Welcome to the Notes from the Grove, providing information about Liberty Grove town government to residents and visitors.
• On behalf of the Liberty Grove Town Board I want to thank Sister Bay village trustees Patrick Duffy, John Clove, Scott Baker, Shane Solomon, Pam Abshire and village president David Lienau, who suggested the get-together, for meeting with our town board in a joint session to introduce the boards to each other. Trustee Donna Scattergood and Supervisor Lou Covotsos were unable to attend due to previous engagements. We participated in a roundtable introduction, with each person relating their background and how they happened to be residents of the respective communities. The session, which lasted just less than two hours, ended with the consensus to continue the meetings in the future and a pledge of cooperation between the municipalities to work together for the benefit of both communities.
• The board heard a report from Kathy Olson regarding the progress of the cleanup at the former Val A Motel. It was decided to request another cleanup date at the November board meeting. The same was decided regarding the property at 11850 County NP.
• From the Wisconsin Department of Revenue 2013 Guide for Property Owners comes the following regarding town property taxes and how they are determined:
“There are two basic components in any tax: the base and the rate. By multiplying the base times the rate, the amount of tax is determined. In the property tax, the base is the value of all taxable property in the district. The clerk calculates the rate after the governing body of the town, village, or city determines how much money must be raised from the property tax. In Wisconsin the town, village, or city treasurer collects property taxes not only for its own purposes, but also for the school, the county and the state. The assessor of each taxation district determines the assessed value of all taxable property, with the exception of manufacturing property. The Department of Revenue makes the annual assessment of all manufacturing property in the state. The assessed value is the value placed on each parcel of real property and on each individual’s taxable personal property by the local assessor.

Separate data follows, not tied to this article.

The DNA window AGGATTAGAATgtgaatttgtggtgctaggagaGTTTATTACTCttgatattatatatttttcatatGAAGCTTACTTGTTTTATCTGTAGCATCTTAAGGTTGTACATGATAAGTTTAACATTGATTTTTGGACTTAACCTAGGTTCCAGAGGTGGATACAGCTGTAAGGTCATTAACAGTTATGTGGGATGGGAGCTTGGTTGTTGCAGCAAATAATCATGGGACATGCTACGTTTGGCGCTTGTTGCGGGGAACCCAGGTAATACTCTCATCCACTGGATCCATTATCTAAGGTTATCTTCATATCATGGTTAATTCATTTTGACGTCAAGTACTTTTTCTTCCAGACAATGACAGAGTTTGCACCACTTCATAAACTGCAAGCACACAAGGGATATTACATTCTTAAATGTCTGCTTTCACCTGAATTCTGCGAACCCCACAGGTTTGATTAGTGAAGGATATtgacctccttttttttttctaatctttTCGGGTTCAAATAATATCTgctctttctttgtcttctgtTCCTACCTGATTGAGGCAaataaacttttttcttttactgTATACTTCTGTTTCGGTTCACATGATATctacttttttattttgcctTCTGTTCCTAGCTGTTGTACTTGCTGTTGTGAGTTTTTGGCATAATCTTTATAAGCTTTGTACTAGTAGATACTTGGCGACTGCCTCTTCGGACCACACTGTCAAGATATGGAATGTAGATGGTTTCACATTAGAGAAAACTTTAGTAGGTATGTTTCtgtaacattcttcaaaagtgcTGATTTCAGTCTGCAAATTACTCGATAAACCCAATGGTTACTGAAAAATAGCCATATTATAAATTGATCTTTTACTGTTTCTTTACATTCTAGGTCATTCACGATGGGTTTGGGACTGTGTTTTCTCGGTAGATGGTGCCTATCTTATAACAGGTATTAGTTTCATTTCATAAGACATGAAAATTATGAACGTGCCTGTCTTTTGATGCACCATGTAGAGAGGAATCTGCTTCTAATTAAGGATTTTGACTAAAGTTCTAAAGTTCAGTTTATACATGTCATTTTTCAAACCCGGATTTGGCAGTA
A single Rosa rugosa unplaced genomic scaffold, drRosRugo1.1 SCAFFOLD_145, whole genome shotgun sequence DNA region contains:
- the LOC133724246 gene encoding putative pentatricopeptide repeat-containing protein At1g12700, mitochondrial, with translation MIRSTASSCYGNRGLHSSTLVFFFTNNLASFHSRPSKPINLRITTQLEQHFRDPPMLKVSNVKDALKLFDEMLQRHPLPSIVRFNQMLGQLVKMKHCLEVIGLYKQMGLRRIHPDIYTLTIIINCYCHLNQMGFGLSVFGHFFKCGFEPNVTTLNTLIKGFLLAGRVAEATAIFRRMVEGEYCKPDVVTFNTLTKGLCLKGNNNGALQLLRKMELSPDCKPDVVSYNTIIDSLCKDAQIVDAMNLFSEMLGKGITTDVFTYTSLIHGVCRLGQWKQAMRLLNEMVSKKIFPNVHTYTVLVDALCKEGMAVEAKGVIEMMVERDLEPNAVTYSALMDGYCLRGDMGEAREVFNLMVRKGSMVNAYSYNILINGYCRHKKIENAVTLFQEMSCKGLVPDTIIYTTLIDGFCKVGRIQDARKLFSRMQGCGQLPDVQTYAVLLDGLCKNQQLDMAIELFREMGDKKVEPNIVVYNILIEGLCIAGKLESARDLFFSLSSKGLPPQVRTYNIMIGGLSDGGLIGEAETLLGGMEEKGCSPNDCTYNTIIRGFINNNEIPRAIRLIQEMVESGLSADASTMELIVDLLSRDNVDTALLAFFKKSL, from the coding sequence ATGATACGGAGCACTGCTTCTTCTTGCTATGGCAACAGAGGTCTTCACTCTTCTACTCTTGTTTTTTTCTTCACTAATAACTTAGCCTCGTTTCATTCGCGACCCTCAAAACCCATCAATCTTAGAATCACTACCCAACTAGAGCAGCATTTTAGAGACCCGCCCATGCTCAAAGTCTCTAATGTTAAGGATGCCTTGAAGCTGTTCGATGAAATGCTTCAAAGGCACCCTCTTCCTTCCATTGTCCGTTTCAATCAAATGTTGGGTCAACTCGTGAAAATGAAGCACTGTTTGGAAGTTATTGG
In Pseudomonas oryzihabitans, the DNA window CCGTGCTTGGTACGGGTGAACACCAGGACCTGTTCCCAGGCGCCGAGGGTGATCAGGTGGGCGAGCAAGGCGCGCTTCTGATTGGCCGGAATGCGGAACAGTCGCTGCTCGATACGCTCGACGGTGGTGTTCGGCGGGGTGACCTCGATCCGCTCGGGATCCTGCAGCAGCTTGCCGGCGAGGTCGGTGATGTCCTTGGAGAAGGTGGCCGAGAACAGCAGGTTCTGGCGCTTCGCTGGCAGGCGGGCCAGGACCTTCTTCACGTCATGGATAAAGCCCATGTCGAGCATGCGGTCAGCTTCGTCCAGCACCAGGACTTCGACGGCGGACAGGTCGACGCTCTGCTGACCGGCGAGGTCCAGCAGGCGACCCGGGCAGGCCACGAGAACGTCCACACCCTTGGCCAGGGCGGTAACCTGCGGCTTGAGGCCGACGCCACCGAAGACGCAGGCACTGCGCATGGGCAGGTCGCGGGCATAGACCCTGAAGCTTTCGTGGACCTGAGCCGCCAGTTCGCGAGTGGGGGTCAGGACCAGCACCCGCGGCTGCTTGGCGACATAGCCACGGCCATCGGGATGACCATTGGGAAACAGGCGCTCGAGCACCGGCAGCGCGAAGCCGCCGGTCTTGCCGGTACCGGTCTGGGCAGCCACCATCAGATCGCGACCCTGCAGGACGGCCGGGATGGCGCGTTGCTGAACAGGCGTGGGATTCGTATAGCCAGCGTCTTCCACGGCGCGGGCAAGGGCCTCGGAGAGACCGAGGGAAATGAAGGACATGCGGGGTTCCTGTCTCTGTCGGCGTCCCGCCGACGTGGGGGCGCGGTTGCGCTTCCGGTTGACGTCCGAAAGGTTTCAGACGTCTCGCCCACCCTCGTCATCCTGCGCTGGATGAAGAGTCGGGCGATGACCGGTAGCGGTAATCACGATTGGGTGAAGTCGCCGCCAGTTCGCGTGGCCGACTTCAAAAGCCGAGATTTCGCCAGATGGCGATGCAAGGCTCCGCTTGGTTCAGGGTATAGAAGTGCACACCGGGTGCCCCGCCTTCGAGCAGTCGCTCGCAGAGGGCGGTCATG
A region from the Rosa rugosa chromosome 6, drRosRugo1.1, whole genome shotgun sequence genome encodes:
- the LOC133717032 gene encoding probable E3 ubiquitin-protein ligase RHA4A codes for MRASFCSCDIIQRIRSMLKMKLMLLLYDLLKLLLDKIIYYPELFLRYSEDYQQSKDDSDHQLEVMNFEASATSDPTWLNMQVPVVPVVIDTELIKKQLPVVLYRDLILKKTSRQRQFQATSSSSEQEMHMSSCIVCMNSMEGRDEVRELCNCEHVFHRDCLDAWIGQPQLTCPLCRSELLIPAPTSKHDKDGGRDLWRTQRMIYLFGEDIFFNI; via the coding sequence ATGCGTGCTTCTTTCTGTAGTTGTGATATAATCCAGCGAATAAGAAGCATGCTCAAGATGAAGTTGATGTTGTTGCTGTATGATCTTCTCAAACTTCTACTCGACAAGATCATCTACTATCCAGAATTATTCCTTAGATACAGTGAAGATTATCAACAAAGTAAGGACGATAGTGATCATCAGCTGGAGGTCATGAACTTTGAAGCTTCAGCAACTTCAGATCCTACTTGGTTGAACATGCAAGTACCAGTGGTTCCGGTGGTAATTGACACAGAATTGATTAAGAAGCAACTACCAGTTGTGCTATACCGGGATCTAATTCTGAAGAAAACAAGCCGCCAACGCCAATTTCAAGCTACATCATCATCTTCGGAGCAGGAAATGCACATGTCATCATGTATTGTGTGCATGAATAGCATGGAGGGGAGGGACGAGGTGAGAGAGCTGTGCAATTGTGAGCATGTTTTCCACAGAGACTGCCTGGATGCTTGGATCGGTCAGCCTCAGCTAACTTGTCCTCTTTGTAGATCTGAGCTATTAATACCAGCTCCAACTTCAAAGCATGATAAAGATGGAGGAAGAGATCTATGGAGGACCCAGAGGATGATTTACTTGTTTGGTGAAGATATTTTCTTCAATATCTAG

State law provides that all non-agricultural assessments must be based upon the market value of property as of January 1. State law recognizes that every municipality cannot be assessed exactly at market value each year. The law allows each municipality to be within 10 percent of market value, provided there is equity between the taxpayers of the municipality. The assessed values determined by the local assessor are recorded in the assessment roll. The assessment roll is open for public inspection. Assessed values are used to determine how much of the property tax will be charged to each property owner.
Because assessors in different taxing districts value property at different percentages of market value, it is necessary for the Department of Revenue to convert the assessed values, by taxing jurisdiction, to a uniform level. These uniform values are called equalized values because all the various local levels of assessment have been equalized and all non-agricultural property has been valued on an equal basis, namely 100 percent of market value. The equalized values are used for apportioning county property taxes, public school taxes, vocational school taxes, and for distributing property tax relief. The assessed value is important for maintaining equity among individual taxpayers within the municipality while the equalized value maintains equity between municipalities and counties.
In summary, equalized values are not only used to distribute the state levy among the counties, but also the equalized values distribute each county’s levy among the municipalities in that county. The assessed values are used to distribute the municipality’s tax burden among the individual property owners.”
• A special board meeting was held Sept. 20 to approve payment of bills after the regular board meeting on Sept. 18 was adjourned following a disturbance during public input. Items not covered on the Sept. 18 meeting will be included at the first meeting of October.
During the public input on receiving bids for the tree cutting on Garrett Bay Road in preparation for next year’s paving project, people on both sides of the issue made errors in judgment. The board and administration are disappointed by the lack of civility displayed at the meeting. This is not what we envision our community to be nor what we believe the community feels is appropriate as well. We all understand that there will be disagreements on how and what should be done on all sorts of issues and projects facing the town. We need, however, to be civil and respectful of each other’s positions, opinions and the decision-making process of the town government.